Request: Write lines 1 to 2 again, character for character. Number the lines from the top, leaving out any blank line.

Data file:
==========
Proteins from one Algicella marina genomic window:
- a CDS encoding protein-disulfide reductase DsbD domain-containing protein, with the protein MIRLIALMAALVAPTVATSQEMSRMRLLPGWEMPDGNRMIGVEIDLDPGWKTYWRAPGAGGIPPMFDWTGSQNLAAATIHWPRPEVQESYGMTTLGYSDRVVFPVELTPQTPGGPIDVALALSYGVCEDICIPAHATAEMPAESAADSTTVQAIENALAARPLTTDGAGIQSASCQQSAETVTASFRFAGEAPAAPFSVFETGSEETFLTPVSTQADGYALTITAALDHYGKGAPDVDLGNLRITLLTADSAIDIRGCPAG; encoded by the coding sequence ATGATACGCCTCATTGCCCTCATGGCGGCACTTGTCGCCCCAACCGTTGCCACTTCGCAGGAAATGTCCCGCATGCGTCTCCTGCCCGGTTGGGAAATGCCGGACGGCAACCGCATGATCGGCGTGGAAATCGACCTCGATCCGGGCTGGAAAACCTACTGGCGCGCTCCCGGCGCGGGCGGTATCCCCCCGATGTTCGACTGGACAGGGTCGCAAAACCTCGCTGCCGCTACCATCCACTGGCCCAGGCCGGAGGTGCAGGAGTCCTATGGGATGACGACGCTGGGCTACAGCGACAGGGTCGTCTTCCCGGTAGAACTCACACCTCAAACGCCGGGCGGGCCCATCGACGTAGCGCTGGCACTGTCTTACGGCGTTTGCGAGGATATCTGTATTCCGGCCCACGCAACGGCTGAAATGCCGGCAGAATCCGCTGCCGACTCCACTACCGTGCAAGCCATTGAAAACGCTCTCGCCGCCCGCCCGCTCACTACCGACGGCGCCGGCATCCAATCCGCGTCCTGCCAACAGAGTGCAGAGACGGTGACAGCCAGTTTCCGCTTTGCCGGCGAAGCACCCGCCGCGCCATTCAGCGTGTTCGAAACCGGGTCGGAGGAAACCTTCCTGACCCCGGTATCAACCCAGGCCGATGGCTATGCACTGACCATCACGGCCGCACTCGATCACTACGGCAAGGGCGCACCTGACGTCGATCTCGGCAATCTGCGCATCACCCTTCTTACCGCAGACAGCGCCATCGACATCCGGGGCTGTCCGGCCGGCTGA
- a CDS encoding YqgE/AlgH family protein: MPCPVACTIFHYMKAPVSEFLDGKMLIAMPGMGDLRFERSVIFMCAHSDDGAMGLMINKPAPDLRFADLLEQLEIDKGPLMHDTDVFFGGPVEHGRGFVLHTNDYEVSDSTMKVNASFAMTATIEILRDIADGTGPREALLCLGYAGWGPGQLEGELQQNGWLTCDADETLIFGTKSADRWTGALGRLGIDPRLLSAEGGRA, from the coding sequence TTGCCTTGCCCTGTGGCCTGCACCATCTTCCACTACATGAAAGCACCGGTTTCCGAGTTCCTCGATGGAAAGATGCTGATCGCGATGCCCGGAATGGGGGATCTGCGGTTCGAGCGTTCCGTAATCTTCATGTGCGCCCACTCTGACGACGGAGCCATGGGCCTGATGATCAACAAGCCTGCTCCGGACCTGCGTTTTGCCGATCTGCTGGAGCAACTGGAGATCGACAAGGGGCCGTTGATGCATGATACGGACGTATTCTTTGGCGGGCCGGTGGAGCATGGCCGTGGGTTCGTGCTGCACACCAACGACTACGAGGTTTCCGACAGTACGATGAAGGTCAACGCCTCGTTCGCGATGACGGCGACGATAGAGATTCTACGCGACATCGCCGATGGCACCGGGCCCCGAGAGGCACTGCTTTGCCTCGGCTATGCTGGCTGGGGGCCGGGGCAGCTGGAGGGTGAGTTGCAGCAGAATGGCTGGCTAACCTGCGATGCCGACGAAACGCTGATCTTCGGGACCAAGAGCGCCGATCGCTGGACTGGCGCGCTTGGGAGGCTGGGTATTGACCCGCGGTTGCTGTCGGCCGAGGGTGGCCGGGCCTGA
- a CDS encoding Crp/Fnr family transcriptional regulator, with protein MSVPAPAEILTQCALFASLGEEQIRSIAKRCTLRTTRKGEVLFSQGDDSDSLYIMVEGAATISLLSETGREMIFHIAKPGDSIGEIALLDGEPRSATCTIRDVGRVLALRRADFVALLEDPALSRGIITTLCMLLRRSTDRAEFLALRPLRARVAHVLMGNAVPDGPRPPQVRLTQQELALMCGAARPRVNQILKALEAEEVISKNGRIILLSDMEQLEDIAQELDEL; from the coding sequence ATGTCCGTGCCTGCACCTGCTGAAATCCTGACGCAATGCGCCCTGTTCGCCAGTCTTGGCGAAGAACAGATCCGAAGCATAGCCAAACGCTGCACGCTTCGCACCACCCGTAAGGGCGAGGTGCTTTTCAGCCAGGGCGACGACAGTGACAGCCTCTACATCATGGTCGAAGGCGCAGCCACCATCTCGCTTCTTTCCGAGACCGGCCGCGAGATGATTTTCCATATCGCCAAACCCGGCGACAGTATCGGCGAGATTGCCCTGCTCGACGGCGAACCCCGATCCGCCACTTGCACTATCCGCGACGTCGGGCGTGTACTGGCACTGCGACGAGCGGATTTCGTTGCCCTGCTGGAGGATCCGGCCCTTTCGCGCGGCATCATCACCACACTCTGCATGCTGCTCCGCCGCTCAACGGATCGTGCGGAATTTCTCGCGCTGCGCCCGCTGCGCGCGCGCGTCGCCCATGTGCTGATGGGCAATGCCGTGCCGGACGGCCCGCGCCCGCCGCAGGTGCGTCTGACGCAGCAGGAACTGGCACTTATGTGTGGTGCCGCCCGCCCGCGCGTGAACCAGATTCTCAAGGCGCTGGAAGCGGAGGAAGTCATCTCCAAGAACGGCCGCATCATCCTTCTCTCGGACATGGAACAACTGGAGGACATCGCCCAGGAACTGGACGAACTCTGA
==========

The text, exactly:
Proteins from one Algicella marina genomic window:
- a CDS encoding protein-disulfide reductase DsbD domain-containing protein, with the protein MIRLIALMAALVAPTVATSQEMSRMRLLPGWEMPDGNRMIGVEIDLDPGWKTYWRAPGAGGIPPMFDWTGSQNLAAATIHWPRPEVQESYGMTTLGYSDRVVFPVELTPQTPGGPIDVALALSYGVCEDICIPAHATAEMPAESAADSTTVQAIENALAARPLTTDGAGIQSASCQQSAETVTASFRFAGEAPAAPFSVFETGSEETFLTPVSTQADGYALTITAALDHYGKGAPDVDLGNLRITLLTADSAIDIRGCPAG; encoded by the coding sequence ATGATACGCCTCATTGCCCTCATGGCGGCACTTGTCGCCCCAACCGTTGCCACTTCGCAGGAAATGTCCCGCATGCGTCTCCTGCCCGGTTGGGAAATGCCGGACGGCAACCGCATGATCGGCGTGGAAATCGACCTCGATCCGGGCTGGAAAACCTACTGGCGCGCTCCCGGCGCGGGCGGTATCCCCCCGATGTTCGACTGGACAGGGTCGCAAAACCTCGCTGCCGCTACCATCCACTGGCCCAGGCCGGAGGTGCAGGAGTCCTATGGGATGACGACGCTGGGCTACAGCGACAGGGTCGTCTTCCCGGTAGAACTCACACCTCAAACGCCGGGCGGGCCCATCGACGTAGCGCTGGCACTGTCTTACGGCGTTTGCGAGGATATCTGTATTCCGGCCCACGCAACGGCTGAAATGCCGGCAGAATCCGCTGCCGACTCCACTACCGTGCAAGCCATTGAAAACGCTCTCGCCGCCCGCCCGCTCACTACCGACGGCGCCGGCATCCAATCCGCGTCCTGCCAACAGAGTGCAGAGACGGTGACAGCCAGTTTCCGCTTTGCCGGCGAAGCACCCGCCGCGCCATTCAGCGTGTTCGAAACCGGGTCGGAGGAAACCTTCCTGACCCCGGTATCAACCCAGGCCGATGGCTATGCACTGACCATCACGGCCGCACTCGATCACTACGGCAAGGGCGCACCTGACGTCGATCTCGGCAATCTGCGCATCACCCTTCTTACCGCAGACAGCGCCATCGACATCCGGGGCTGTCCGGCCGGCTGA